How To Care For A Hibernating/ Brumating Turtle
You will first need to determine the species of your pet turtle, as not all species hibernate. Turtles that are native to tropical places do not hibernate only the ones that are furthest away from the equator.
You must research your turtles’ species requirements and read up on how they hibernate. The species of turtle that do hibernate are listed as follows:
- Box turtles
- Wood turtles
- Snapping turtles
- Red-eared sliders
You can care for your animal during brumation by applying the following measures:
Provide A Hibernation Box
Turtles that are hibernating indoors, should be kept in a hibernaculum, this can be constructed using durable materials like plywood. Two boxes, are used to make the hibernaculum, one smaller box is fitted inside a larger box, with space in between to be filled with insulating material – this prevents your pet from freezing during brumation.
The inner box is filled with materials like shredded newspaper, dried leaves, and straw. You could even use a thermometer inside the box to monitor the temperature. The temperature of the boxes mustn’t drop below freezing. You can set the box outdoors or place it in a fridge.
Decrease The Temperature Before Brumation
Ensure that all food is eliminated from your animals’ body before you begin the process of setting the correct temperature before hibernation.
Start one week before hibernation and set the temperature at 65 degrees Fahrenheit, leave it at that temperature for 3 days, lower it to 60 degrees Fahrenheit for another 3 days then gradually lower it to 50 degrees Fahrenheit. Do not go below 50 degrees; this is the warmest temperature for hibernation to occur.
Prepare Your Turtle For Hibernation
During the summer, you should give your pet vitamin A, as this depletes during hibernation.
Towards the end of the summer season, make sure your pet gets plenty of fiber in its’ diet – this is to ensure that there is no undigested food left in its’ digestive tract during hibernation.
Mazuri provide an excellent, high nutrition and life-cycle complete diet. You can get it on Amazon for a great price and this may be something you want to consider.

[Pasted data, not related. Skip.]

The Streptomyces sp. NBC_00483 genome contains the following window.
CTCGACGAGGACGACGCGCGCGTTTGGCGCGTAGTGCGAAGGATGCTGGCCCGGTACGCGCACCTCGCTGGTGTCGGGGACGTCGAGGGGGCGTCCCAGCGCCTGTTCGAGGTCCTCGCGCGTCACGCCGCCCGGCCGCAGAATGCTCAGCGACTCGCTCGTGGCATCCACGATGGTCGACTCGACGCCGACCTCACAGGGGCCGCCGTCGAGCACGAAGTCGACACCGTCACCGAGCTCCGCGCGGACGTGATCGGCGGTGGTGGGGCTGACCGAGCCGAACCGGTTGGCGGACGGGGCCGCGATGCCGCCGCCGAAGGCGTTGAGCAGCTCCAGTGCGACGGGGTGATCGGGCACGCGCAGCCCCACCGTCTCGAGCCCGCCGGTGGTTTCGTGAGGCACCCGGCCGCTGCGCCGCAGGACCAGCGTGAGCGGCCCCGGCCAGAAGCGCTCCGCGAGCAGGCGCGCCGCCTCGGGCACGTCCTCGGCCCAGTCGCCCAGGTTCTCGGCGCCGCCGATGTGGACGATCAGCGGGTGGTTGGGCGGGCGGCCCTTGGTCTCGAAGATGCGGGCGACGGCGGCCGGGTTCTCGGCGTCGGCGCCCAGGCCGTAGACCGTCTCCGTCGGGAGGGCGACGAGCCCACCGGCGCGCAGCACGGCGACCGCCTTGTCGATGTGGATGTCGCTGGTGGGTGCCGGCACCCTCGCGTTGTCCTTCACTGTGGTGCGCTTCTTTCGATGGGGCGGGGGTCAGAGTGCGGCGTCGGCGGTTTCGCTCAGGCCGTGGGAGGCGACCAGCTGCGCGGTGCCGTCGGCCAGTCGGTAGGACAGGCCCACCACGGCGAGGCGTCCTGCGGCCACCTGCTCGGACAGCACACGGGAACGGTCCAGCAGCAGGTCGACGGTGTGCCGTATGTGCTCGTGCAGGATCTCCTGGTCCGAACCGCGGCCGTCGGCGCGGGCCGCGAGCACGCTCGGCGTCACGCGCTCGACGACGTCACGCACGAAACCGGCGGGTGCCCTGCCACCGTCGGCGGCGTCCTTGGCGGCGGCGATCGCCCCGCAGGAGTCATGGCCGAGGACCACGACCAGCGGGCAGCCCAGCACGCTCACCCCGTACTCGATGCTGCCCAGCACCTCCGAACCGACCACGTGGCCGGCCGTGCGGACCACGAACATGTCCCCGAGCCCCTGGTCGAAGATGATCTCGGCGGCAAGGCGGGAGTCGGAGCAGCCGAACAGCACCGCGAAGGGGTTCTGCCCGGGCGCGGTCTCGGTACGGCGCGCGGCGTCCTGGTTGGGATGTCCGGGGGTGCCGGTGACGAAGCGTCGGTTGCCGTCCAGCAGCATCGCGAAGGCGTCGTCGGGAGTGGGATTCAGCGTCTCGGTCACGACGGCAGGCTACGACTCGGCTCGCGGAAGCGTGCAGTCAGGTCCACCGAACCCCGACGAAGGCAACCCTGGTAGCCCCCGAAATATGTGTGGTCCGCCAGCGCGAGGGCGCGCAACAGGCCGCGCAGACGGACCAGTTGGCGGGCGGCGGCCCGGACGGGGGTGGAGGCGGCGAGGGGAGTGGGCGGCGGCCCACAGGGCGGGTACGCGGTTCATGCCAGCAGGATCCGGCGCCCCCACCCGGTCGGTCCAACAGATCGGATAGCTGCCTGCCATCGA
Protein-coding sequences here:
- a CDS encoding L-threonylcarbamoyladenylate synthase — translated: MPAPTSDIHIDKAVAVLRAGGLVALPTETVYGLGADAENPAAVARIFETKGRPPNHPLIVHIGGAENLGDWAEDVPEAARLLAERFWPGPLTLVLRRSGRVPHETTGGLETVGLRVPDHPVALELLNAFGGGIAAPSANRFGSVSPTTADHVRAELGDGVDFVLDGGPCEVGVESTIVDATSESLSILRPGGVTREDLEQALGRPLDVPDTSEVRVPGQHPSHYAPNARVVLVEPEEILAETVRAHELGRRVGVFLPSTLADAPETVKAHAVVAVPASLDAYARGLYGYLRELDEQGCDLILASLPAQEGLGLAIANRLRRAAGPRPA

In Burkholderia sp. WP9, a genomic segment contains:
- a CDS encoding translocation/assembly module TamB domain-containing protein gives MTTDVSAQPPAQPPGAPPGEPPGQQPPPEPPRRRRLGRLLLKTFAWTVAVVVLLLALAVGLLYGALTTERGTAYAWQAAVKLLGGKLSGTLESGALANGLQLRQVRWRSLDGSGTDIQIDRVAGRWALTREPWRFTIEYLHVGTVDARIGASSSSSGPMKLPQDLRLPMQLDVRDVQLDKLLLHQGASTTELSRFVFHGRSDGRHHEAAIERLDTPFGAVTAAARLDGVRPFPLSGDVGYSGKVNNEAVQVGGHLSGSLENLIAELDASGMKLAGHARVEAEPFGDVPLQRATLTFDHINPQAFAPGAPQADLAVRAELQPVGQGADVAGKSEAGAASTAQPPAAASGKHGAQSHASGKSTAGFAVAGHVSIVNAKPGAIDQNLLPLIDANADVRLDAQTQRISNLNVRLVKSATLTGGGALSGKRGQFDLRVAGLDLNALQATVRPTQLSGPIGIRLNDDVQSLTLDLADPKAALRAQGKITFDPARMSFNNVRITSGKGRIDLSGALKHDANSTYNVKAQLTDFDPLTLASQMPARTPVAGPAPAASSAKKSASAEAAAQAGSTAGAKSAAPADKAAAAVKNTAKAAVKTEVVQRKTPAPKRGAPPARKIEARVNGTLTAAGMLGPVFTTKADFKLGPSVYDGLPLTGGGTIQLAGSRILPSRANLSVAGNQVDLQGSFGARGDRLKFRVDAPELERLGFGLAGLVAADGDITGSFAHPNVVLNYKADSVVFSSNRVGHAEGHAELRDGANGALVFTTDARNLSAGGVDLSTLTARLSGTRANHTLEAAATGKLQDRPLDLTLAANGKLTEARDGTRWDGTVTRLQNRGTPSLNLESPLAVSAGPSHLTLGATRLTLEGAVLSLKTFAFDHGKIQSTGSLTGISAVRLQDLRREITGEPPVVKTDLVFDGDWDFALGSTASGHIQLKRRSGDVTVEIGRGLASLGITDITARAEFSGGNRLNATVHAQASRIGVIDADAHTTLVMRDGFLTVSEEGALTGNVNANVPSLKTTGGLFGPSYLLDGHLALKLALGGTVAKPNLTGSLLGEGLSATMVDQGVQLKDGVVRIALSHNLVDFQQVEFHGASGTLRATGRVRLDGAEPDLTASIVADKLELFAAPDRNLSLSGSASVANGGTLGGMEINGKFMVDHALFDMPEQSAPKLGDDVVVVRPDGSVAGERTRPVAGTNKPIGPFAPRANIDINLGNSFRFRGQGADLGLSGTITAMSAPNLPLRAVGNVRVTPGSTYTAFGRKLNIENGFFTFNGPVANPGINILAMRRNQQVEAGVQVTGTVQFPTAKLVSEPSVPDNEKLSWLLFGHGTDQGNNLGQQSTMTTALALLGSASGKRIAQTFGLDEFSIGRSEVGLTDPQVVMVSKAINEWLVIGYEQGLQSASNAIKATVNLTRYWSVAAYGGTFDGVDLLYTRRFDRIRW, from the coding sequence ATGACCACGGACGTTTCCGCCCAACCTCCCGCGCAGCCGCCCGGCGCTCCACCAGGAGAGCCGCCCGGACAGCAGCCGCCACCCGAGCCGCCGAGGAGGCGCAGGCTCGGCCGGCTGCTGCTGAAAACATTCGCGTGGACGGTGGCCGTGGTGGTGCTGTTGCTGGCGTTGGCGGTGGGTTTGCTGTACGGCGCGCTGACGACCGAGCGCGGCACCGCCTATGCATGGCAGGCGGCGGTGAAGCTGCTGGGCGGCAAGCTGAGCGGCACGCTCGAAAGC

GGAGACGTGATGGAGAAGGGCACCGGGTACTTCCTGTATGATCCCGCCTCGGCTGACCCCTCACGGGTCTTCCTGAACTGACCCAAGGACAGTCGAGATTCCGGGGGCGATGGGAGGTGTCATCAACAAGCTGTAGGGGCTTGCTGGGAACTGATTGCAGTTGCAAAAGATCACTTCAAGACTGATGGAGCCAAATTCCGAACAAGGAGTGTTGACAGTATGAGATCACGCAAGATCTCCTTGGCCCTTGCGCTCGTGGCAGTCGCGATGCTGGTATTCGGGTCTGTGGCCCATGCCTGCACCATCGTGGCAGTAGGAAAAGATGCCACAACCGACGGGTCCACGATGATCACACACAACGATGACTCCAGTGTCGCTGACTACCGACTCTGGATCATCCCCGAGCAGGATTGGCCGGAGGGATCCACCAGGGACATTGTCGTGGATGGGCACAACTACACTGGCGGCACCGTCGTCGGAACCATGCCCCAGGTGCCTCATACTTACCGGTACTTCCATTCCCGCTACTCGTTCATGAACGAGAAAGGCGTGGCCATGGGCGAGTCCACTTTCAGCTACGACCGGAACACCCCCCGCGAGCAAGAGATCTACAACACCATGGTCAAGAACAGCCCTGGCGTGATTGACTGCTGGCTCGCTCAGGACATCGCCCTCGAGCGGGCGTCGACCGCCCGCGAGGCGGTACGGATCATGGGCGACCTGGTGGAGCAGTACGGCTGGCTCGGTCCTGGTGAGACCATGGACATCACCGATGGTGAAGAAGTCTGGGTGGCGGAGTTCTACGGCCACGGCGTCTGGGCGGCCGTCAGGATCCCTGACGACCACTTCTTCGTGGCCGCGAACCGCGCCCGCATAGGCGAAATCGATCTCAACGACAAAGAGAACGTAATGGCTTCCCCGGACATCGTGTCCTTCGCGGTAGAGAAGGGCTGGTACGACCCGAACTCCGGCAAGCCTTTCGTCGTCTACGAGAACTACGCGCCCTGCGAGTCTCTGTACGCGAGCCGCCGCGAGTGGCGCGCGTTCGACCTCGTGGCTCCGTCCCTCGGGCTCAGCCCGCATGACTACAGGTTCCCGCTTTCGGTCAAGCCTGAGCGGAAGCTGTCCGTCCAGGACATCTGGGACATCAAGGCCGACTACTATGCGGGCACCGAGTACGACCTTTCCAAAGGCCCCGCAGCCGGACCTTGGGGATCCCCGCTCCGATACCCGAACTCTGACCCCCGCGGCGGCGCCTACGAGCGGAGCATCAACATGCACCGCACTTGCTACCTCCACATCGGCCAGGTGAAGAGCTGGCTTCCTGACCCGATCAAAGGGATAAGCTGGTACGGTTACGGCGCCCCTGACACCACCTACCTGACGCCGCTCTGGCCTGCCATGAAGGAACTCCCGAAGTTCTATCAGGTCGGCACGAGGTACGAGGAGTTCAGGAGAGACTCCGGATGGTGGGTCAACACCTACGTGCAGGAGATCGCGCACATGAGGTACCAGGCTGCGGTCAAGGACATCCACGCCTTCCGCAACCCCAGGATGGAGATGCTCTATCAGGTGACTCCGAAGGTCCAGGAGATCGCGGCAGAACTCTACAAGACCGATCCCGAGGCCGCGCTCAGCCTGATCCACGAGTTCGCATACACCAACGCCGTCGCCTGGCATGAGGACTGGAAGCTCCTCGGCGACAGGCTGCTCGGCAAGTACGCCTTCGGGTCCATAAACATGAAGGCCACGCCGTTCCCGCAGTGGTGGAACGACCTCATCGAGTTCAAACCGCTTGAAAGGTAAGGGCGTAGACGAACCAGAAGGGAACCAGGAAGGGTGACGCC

Fast Your Turtle
You must fast your turtle one month before hibernation this is to eliminate undigested food to prevent bacterial infections and pneumonia. During fasting, you must keep them hydrated.
Monitor Your Turtles’ Health
Inspect your pet for signs of sickness, be on the lookout for symptoms such as discoloration, difficulty with breathing, and unusual discharges. If you see any of these signs, take your turtle to a vet immediately.
Weigh Your Turtle
You must weigh your pet turtle frequently during hibernation. You need to ensure that your turtle is healthily losing weight and that it’s not starving. Weigh your turtle at the start of brumation to get a baseline weight and weigh your pet every two to three weeks after. Make sure to use the same weighing scales each time. The Accuteck scales on Amazon are cost-effective and do a good job if you are in the market for some.
Check Your Turtle Regularly
Even though brumation is a phase of extended dormancy, your pet should still be alert and be able to react to stimuli, if it isn’t, this may be cause for concern. If you feel something isn’t right with your pet and it’s possibly unwell, take it to your vet and do not allow it to continue hibernating without it being examined.
So, turtles do in fact sleep underwater. And they can do this for extended periods of time too!
This is just another reason why turtles make fascinating and interesting pets, and of course is something to be aware of ahead of time.
So if you see your turtle under the water for hours, they may be sleeping. It usually is not a sign of concern, especially if they tend to migrate towards the same place in the tank. Just be sure to regularly check up on them and monitor their movements to ensure that they are all okay and nothing is wrong.
I am a practiced pet owner with decades of experience owning a number of different pets. I am also the main writer and chief editor here at Pet Educate; a site I created to share everything I’ve learned about pet ownership over the years and my extensive research along the way.